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Most melanoma patients have few moles, study finds

Researchers found melanoma patients with 20 or fewer moles had greater cancer risk, and that people with irregular moles have a much greater risk of aggressive melanoma.
By Stephen Feller   |   March 2, 2016 at 12:53 PM

BOSTON, March 2 (UPI) -- While the people with more moles are thought to be at greater risk for melanoma, a new study shows most melanoma patients have fewer moles.

Researchers found in a study of melanoma patients that many had 20 or fewer moles, and that people with irregular moles have a much greater risk of diagnosis with aggressive melanoma.

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People with 50 or more moles were found to be a lower risk of cancer and often had fewer thick or irregular moles, researchers reported.

Previous research has shown higher mole counts could increase the risk for cancer diagnosis.

Researchers in the new study suggest higher mole counts reduce the risk because of greater surveillance based on the previous studies, and making it more likely that some cancerous moles could be missed because nobody is looking for them.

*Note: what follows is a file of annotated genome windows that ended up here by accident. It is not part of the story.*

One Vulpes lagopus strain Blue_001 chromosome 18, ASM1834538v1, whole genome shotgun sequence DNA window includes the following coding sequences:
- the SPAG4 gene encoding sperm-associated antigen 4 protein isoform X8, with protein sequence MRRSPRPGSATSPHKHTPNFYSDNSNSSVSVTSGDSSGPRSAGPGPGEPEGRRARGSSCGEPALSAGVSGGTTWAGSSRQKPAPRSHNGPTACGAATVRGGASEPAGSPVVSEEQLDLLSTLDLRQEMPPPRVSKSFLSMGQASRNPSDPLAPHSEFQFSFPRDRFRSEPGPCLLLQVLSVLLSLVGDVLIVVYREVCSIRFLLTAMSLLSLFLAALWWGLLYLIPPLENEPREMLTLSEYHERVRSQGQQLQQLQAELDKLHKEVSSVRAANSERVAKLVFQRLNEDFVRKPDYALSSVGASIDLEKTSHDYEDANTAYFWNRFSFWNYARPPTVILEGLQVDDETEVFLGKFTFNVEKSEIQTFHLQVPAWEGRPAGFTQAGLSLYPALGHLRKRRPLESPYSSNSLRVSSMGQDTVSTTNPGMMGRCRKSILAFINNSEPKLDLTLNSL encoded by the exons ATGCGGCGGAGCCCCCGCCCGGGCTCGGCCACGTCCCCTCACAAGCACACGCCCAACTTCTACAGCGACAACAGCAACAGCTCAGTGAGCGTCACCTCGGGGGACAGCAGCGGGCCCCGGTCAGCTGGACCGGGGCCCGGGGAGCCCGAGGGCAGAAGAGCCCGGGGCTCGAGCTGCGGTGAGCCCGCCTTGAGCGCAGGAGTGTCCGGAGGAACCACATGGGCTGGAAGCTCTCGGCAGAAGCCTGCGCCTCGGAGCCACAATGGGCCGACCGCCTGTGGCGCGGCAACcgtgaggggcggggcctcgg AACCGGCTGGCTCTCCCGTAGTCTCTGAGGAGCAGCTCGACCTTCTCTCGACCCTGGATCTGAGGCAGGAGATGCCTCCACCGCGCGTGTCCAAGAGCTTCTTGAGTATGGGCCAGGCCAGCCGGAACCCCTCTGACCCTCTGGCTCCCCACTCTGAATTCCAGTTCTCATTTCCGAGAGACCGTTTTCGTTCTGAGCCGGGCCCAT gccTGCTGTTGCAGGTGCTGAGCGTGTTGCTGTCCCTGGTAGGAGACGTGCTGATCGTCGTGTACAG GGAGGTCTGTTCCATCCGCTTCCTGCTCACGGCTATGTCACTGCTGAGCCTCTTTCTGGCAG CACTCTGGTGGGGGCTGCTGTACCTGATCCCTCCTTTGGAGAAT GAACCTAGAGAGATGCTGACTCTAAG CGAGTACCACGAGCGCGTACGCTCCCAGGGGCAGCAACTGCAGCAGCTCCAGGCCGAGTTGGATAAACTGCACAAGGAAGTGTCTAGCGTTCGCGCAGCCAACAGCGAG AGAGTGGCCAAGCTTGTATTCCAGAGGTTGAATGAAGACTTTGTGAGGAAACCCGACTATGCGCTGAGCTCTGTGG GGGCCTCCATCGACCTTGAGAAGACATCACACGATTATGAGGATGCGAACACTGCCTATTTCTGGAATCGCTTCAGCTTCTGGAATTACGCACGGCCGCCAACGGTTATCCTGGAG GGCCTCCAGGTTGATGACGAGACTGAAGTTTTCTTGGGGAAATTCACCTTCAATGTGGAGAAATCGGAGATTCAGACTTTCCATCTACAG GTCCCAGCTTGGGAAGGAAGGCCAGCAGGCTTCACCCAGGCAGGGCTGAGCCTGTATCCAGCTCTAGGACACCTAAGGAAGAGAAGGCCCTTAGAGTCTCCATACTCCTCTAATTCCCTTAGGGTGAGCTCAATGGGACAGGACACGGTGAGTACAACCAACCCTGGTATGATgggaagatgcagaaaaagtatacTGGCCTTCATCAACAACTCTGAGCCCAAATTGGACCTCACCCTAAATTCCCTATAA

For the study, researchers surveyed 566 patients within three months of a melanoma diagnosis at two academic clinics and a Veterans Affairs medical center between 2006 and 2009. The researchers categorized patients as having zero to 20 moles, 20 to 50, or 50 or more for total nevi, or moles, and subcatorized them based on having zero, one to five, or more than five atypical nevi. Tumor thickness among patients also was categorized as 2.0 millimeters or less, or 2.01 millimeters or greater.

Among the participants, 66.4 percent had zero to 20 total moles, 20.5 percent had 20 to 50 and 13.1 percent of patients had more than 50, while nearly three-quarters of patients, 73.3 percent, had no atypical moles, 14.5 percent had one to five and 12.2 percent had more than five.

In patients younger than 60, having more than 50 moles had a significantly lower risk of thick melanoma. The presence of more than five atypical moles, as compared to none, was associated with thicker melanoma, as well.

"Several novel public health messages emerge from our study, including that melanomas are more commonly diagnosed in individuals with fewer nevi compared with those with a high mole count," researchers wrote in the study, which is published in JAMA Dermatology. "Therefore, physicians and patients should not rely on the total nevus count as a sole reason to perform skin examinations or to determine a patient's at-risk status."

The study is

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